August 16th, 1971
Austin, Texas

The sun was hot, the temperatures soaring high above 95, and Jensen was cursing himself for volunteering to clean up the yard. Josh had left fifteen minutes ago, offering to get a new can of oil and gasoline, plus sandwiches and lemonades for lunch, giving Jensen a much needed rest.

It was too bad that the shade did nothing to stop the sweltering heat of the sun.

He peeled his shirt off, using it to wipe the sweat from his face and his neck, leaning back against the side of the house. He exhaled, closed his eyes, and then heard the sound of a stroller. It squeaked along the sidewalk and then stopped, and Jensen furrowed his brow. It sounded like it stopped right in front of -

When he opened his eyes, it was to the last person he expected to see.

Rosemary somehow looked the same. She was beautiful, her hair artfully pinned to the top of her head, her summer dress loose and twisting around her legs. She cocked her head as she looked across the yard at Jensen, but he couldn't determine what her expression meant. Then, she smiled and started up the driveway.

Jensen felt his eyes widen and he scrambled to his feet, struggling with his shirt to pull it back on and getting stuck in the sleeve. Rosemary’s gentle laugh made him pause and he looked at her, embarrassed, and fought to right himself.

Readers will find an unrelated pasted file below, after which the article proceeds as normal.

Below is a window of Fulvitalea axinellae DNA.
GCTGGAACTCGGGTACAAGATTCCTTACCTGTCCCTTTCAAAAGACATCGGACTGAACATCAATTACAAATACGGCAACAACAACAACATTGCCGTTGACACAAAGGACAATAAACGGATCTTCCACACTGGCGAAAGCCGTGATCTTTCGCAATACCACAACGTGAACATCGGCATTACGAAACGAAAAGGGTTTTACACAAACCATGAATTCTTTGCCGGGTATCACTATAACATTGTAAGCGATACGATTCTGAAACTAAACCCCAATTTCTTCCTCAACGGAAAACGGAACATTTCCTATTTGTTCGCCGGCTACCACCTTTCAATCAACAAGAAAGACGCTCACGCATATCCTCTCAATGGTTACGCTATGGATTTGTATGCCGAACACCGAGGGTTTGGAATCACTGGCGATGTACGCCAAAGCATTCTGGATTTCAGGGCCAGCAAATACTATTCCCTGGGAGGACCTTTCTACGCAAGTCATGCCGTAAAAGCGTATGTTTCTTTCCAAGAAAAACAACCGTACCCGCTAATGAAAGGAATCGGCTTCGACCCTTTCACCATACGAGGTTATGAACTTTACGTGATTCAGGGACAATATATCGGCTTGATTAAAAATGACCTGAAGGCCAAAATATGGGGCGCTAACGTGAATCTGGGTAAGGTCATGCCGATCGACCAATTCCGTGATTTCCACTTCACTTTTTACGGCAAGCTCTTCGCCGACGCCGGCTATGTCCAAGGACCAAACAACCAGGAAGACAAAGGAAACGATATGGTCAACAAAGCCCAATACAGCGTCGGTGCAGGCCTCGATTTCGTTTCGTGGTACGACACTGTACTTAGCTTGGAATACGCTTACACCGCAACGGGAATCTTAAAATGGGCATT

“Uh, hi,” he said and swallowed, glancing over her and down at the stroller. “Uh…”

“Hello, Jensen. It’s nice to see you.”

Jensen just stared. He thought of the last time he saw her, the tears dried on her cheeks, the anger in her eyes as she handed off the best thing in his life. He straightened his shoulders, forcing himself not to be nervous and met her gaze head on.

“You look well.” He was glad his voice was steady and she nodded, reaching forward to squeeze his arm.

“So do you,” she replied. Then her eyes darted down to his left hand. “Married, I see?”

Jensen nodded, resisting the urge to shove his hand behind his back. He nodded instead to the ring on her finger. “You too.”

She smiled again. “Ten years,” she answered, shifting her weight so her hip was against the stroller, “and four kids later.” She gave a light laugh and Jensen smiled at her.

“That sounds familiar.” He winced the moment he said it and waited for the question.

“Oh?” she said, cocking her head once more. “I thought…” She stopped and shook her head. “I’m glad you’re happy.”

Jensen knew he could leave it at that, but somehow, he felt he owed her an explanation. He reached into the back of his jeans and pulled out his wallet, flipping open to the photographs in the center.

“This is Jared,” he said, holding out the military photo, watching Rosemary’s face as she leaned over to look, “my husband.”

She smiled then and Jensen didn’t pause to figure out what that meant. “This is Jenna,” he lowered his voice as he flicked to the next photo, looking up at Rosemary’s face. Now, Jensen saw the resemblance and he watched as Rosemary saw it too.

“Oh, Jensen,” she whispered, her fingertips gentle as they brushed over the photograph. “She… she’s so beautiful.”